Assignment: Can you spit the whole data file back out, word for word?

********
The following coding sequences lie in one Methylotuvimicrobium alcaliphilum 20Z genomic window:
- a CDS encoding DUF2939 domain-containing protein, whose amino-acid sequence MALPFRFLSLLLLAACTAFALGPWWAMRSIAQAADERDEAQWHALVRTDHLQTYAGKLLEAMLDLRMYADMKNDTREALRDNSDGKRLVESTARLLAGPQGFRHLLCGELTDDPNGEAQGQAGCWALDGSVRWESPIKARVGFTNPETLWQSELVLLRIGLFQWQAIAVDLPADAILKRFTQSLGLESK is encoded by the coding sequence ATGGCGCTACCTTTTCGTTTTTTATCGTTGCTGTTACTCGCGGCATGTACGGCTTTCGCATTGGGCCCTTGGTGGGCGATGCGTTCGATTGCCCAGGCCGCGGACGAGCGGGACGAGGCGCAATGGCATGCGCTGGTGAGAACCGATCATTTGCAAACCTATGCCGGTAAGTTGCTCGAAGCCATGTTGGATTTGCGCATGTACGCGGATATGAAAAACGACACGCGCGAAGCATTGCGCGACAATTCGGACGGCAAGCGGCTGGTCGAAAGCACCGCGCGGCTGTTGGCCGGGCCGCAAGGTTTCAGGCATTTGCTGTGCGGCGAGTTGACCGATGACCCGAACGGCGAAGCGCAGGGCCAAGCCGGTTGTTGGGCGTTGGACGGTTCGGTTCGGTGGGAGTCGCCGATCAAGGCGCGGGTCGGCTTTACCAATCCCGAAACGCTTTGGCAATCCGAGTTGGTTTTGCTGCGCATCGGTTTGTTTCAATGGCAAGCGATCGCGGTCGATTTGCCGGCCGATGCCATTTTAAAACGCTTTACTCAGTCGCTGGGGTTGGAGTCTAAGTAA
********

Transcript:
The following coding sequences lie in one Methylotuvimicrobium alcaliphilum 20Z genomic window:
- a CDS encoding DUF2939 domain-containing protein, whose amino-acid sequence MALPFRFLSLLLLAACTAFALGPWWAMRSIAQAADERDEAQWHALVRTDHLQTYAGKLLEAMLDLRMYADMKNDTREALRDNSDGKRLVESTARLLAGPQGFRHLLCGELTDDPNGEAQGQAGCWALDGSVRWESPIKARVGFTNPETLWQSELVLLRIGLFQWQAIAVDLPADAILKRFTQSLGLESK is encoded by the coding sequence ATGGCGCTACCTTTTCGTTTTTTATCGTTGCTGTTACTCGCGGCATGTACGGCTTTCGCATTGGGCCCTTGGTGGGCGATGCGTTCGATTGCCCAGGCCGCGGACGAGCGGGACGAGGCGCAATGGCATGCGCTGGTGAGAACCGATCATTTGCAAACCTATGCCGGTAAGTTGCTCGAAGCCATGTTGGATTTGCGCATGTACGCGGATATGAAAAACGACACGCGCGAAGCATTGCGCGACAATTCGGACGGCAAGCGGCTGGTCGAAAGCACCGCGCGGCTGTTGGCCGGGCCGCAAGGTTTCAGGCATTTGCTGTGCGGCGAGTTGACCGATGACCCGAACGGCGAAGCGCAGGGCCAAGCCGGTTGTTGGGCGTTGGACGGTTCGGTTCGGTGGGAGTCGCCGATCAAGGCGCGGGTCGGCTTTACCAATCCCGAAACGCTTTGGCAATCCGAGTTGGTTTTGCTGCGCATCGGTTTGTTTCAATGGCAAGCGATCGCGGTCGATTTGCCGGCCGATGCCATTTTAAAACGCTTTACTCAGTCGCTGGGGTTGGAGTCTAAGTAA